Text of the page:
You will need to create a blank .htaccess file on your computer and then paste the following code inside it.

<Files *.php>

deny from all


Save the file and then upload it to your /wp-content/uploads/ and /wp-includes/ directories. For more information check out our tutorial on how to disable PHP execution in certain WordPress directories.

16.Protect Your WordPress configuration wp-config.php file


Probably the most important file in your WordPress website’s root directory is a wp-config.php file. It contains information about your WordPress database and how to connect to it.

To protect your wp-config.php file from unauthorized access, simply add this code to your .htaccess file:





<files wp-config.php>

order allow, deny

deny from all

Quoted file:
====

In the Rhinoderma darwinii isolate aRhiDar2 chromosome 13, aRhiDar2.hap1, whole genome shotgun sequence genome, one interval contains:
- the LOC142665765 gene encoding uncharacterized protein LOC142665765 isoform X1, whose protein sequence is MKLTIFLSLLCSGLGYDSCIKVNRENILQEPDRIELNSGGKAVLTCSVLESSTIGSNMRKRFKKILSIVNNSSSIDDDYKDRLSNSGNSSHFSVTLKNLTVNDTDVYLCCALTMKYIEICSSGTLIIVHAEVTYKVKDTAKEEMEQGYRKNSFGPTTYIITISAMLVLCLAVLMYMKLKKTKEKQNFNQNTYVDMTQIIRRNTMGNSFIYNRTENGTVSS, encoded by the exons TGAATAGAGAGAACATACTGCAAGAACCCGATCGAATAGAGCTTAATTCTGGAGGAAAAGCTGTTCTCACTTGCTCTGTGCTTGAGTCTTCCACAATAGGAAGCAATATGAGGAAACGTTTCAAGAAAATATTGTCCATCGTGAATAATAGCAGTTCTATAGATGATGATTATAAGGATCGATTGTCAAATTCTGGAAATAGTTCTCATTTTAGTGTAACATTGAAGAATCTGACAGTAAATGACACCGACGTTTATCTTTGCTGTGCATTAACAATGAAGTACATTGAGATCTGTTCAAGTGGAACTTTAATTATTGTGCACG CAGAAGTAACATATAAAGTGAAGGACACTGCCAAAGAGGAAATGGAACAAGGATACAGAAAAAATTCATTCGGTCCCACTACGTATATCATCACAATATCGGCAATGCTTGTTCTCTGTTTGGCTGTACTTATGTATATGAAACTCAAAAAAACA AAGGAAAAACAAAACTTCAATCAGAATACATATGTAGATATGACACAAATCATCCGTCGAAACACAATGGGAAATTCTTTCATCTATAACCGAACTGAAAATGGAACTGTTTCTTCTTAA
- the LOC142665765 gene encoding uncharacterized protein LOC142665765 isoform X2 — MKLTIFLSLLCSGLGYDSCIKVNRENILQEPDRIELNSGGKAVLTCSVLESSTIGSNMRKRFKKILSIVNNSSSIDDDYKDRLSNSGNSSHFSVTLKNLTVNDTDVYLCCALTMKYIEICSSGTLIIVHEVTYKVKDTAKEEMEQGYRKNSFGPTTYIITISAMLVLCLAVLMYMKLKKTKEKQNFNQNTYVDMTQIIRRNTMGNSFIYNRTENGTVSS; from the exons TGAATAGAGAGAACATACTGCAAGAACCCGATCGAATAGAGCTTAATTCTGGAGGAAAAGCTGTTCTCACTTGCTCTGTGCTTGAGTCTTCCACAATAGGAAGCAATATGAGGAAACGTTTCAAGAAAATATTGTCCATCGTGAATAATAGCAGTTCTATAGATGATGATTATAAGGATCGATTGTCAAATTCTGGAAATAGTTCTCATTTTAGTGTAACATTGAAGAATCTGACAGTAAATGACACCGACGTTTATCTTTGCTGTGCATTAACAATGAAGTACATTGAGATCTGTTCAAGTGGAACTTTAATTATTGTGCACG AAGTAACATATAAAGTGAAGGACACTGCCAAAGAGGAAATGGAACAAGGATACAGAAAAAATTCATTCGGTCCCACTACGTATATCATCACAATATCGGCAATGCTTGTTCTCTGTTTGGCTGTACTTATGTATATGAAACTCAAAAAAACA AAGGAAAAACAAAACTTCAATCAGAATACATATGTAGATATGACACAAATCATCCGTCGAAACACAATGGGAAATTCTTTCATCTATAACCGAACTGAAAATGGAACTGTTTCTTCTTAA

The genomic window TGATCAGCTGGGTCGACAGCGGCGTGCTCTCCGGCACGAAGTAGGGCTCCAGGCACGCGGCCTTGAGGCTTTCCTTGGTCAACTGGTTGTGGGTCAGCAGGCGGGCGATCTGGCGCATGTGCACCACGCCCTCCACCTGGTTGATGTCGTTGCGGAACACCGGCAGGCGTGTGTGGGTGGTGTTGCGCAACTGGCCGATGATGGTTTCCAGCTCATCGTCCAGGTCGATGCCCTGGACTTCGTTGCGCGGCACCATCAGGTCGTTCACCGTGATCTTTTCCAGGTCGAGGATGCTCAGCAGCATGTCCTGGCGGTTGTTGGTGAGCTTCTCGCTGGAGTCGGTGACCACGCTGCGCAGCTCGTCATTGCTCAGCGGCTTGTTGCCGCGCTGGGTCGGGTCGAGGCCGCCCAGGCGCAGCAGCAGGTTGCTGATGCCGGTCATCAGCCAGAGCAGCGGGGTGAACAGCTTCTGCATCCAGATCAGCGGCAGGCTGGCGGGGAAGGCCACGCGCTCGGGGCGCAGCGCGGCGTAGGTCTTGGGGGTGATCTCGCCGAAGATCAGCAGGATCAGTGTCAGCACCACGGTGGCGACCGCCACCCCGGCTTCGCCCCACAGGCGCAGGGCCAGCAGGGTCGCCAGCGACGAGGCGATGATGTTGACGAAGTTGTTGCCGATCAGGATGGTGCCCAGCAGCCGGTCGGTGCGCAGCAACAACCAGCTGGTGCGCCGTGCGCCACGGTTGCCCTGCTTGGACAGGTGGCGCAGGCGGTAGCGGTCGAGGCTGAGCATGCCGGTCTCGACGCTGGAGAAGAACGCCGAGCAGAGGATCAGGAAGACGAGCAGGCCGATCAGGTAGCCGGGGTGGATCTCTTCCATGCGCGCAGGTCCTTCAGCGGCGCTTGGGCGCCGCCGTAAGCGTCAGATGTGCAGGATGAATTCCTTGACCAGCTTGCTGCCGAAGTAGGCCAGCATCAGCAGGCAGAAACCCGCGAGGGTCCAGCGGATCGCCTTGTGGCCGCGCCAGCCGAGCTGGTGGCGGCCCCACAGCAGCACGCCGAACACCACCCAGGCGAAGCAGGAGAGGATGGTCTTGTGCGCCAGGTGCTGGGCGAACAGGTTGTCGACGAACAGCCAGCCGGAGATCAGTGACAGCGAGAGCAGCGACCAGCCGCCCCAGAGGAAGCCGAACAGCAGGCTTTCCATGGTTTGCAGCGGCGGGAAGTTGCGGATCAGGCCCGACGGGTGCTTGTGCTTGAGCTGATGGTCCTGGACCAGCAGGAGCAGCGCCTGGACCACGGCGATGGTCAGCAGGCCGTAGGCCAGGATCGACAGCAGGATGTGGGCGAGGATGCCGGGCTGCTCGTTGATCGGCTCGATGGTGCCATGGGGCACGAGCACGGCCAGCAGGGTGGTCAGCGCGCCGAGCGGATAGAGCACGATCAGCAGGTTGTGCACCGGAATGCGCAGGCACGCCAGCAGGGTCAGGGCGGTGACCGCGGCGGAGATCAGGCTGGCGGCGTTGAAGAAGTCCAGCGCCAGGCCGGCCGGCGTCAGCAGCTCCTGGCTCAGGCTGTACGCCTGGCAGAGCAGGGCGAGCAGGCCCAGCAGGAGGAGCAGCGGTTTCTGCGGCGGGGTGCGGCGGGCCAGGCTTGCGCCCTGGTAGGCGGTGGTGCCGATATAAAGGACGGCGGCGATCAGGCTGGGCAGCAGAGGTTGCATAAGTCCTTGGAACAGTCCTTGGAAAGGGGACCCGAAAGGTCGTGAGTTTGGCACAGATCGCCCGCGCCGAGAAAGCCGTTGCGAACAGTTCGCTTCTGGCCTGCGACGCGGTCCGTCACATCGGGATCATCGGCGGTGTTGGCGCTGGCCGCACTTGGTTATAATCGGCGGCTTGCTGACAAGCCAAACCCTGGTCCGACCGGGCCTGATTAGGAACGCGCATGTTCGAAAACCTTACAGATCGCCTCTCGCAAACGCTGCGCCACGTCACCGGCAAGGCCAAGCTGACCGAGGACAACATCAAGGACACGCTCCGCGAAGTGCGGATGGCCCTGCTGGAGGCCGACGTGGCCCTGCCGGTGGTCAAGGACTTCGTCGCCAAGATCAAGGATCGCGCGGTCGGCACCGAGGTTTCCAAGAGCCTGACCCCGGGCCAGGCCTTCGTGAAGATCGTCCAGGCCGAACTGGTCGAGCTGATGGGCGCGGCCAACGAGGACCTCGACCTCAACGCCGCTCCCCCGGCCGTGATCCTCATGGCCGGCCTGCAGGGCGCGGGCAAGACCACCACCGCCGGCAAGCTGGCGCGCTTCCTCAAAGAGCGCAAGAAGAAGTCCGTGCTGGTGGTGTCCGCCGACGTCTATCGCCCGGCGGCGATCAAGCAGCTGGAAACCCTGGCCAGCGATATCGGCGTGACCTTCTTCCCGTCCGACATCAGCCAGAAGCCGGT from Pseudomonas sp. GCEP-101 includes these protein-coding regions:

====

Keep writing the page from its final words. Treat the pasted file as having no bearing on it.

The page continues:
17.Setting up 301 Redirects through .htaccess file


Using 301 redirects is the most SEO friendly way to tell your users that content has moved to a new location. If you want to properly manage your 301 redirects on posts per post basis, then check out our guide on how to set up redirects in WordPress.

On the other hand, if you want to quickly setup redirects, then all you need to do is paste this code in your .htaccess file.



Redirect 301 /oldurl/

Redirect 301 /category/television/


18.Ban Suspicious IP Addresses


Are you seeing unusually high requests to your website from a specific IP address? You can easily block those requests by blocking the IP address in your .htaccess file.

Add the following code to your .htaccess file:






<Limit GET POST>

order allow,deny

deny from

allow from all


Don’t forget to replace xx with the IP address you want to block.

19.Disable Image Hotlinking in WordPress using .htaccess